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DNA Sequencing in the Final Frontier

Amber Dance, PhD

The International Space Station entered the genetic age this summer with the first DNA sequencing aboard. Find out about the challenges of sequencing in space...

In microgravity, Kate Rubin's hair floats as she performs the sequencing experiment.

View more images showing preparations for sequencing DNA aboard the ISS.

It was a small step for molecular biology, but could herald a giant leap forward in how astronauts eventually diagnose their own infections or even search for extraterrestrial life. On August 26, 2016, NASA astronaut Kate Rubins thawed a DNA sample and ran it through a sequencer not much bigger than a USB stick. NASA scientists watching a video feed from the ground saw sequences come up in real time. “There were definitely cheers all around the room,” recalled Sarah Wallace, a microbiologist at the Johnson Space Center in Houston. The resulting codes were just as good as those from control sequencing done on Earth, she and her collaborators report in the online preprint server BioRxiv (1).

There’s plenty on the International Space Station (ISS) that Wallace would love to sequence. The station hosts all kinds of microbes: the pathogen Staphylococcus, the water contaminant Burkholderia, the mold Penicillium, and more. These manifest as environmental contamination—such as the funky fungus on some station walls—or infections. For now, Wallace has to wait for cultures to return to Earth to identify them.

While she has never identified anything “super-pathogenic” in ISS environmental samples, Wallace worries that astronauts might bring with them opportunistic microbes, such as Staphylococcus aureus, that could cause disease on a mission. Space travel makes microbes more virulent (2) even as it dampens the human immune system (3). Fast, sequence-based diagnosis could help astronauts identify the right treatment and avoid depleting stores of medications unnecessarily.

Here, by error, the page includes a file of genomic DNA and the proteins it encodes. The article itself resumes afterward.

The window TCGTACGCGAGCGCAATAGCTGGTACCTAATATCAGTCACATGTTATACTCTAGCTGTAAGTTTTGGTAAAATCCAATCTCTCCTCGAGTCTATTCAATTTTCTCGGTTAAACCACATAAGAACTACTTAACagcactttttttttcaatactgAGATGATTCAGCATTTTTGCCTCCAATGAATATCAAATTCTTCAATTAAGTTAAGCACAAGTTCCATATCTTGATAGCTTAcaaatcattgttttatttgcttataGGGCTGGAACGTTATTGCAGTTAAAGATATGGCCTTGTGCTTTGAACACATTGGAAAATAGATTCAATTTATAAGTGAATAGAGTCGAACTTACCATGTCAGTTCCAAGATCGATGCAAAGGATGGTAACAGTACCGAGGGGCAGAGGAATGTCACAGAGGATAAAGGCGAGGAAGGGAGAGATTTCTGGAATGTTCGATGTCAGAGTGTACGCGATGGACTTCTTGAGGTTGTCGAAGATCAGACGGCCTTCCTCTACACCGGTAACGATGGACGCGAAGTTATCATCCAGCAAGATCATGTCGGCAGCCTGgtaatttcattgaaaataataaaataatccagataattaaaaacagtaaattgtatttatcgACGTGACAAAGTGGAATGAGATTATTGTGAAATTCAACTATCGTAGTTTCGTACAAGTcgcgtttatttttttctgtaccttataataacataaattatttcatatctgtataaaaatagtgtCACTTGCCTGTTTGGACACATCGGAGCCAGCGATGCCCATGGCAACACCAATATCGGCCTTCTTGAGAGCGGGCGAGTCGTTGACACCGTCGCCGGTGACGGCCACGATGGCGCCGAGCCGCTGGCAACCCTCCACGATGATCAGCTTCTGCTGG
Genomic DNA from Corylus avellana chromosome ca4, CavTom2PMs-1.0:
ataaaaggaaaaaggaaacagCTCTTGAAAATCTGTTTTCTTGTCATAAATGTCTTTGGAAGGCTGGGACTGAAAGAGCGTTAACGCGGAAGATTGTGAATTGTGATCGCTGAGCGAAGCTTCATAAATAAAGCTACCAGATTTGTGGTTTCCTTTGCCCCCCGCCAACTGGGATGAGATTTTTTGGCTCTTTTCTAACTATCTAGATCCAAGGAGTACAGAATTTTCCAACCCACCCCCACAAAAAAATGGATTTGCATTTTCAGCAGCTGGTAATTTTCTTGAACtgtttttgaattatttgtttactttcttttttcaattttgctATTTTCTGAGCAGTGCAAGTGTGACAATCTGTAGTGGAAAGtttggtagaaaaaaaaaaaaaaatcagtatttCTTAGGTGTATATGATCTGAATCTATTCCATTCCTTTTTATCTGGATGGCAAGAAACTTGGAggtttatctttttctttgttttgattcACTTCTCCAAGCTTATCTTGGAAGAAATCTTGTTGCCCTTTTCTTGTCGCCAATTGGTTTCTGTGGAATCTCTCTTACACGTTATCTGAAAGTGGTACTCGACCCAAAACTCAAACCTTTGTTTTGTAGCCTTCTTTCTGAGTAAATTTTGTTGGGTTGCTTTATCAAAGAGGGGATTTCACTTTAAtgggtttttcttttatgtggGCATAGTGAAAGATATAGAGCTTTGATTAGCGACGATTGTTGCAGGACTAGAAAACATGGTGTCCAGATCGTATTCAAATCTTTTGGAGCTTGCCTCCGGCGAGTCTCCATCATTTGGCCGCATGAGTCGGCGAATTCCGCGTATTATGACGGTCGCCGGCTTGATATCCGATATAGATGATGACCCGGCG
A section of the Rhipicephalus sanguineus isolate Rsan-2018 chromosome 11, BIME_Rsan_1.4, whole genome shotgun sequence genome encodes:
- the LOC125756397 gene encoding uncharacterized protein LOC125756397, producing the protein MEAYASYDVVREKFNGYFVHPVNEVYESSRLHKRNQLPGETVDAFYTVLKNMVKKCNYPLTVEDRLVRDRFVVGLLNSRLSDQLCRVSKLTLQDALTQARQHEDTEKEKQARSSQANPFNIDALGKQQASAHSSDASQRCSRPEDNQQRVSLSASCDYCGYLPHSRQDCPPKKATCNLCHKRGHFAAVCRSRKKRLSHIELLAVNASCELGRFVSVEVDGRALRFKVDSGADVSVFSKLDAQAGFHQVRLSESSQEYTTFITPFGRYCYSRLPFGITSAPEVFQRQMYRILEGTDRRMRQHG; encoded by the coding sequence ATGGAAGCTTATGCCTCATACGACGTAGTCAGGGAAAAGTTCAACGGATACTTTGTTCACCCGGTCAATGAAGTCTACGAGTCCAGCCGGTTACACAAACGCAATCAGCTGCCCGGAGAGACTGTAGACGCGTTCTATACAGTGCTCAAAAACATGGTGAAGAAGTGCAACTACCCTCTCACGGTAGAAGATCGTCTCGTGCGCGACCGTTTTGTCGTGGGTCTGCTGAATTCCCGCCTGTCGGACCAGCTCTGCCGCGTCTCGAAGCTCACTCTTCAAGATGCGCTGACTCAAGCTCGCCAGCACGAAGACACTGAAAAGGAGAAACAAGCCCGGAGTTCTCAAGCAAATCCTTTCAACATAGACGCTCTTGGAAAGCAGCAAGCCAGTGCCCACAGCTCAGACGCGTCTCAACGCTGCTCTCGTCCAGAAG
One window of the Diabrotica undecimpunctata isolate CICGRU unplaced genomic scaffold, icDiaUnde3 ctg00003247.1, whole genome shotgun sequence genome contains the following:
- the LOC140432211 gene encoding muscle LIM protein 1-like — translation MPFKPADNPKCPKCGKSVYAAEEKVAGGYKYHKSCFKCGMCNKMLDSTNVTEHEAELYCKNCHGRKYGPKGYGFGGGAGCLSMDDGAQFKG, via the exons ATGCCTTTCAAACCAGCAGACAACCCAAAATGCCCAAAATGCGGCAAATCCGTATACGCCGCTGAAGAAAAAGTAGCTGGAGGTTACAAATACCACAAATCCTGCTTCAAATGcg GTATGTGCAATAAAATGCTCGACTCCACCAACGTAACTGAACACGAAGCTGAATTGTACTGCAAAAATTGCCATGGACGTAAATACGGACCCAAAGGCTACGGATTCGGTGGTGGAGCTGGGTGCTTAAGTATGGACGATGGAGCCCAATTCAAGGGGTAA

Plus, sequencing might help distinguish a microbial E.T. from the Earth organisms that hitch a ride on spacecraft despite NASA’s best efforts to keep the craft clean.

Through the Wormhole

Despite the potential benefits of space sequencing, most modern sequencers aren’t good candidates because they’re big and heavy—about the size of a microwave or mini-fridge. That’s no good when it costs thousands of dollars for every pound sent up to the ISS, said Aaron Burton, a planetary scientist at Johnson Space Center and principal investigator of the study.

Enter the MinION sequencer. “The whole thing weighs something like 87 grams, it’s about the size of a Mars bar,” said co-author Dan Turner of Oxford Nanopore Technologies in the U.K., which makes the device. Scientists have already used it to monitor Ebola evolution in West Africa in 2015 (4).

The MinION works by sending DNA through a tiny pore, a mutant version of an Escherichia coli secretion channel. The pores are mounted in a membrane, and the MinION sends a current through each pore. As the bases squeeze through, each changes the current in a different way, allowing the device to “read” the nucleotides’ identities.

Since the MinION can analyze any polymer that fits through the pores, it’s not limited to DNA. “The thought is that extraterrestrial life would be based on sort of a polymer similar to DNA or RNA,” said Sissel Juul of Oxford Nanopore, co-author of the paper. “If that’s the case, the MinION would certainly be able to detect it.”

Ground Control

To get the most information out of the sequencing runs, the scientists sent syringes pre-loaded with a mix of ready-to-sequence DNA from mouse, E. coli, and bacteriophage lambda. If all went well, the MinION data should be able to identify those three species.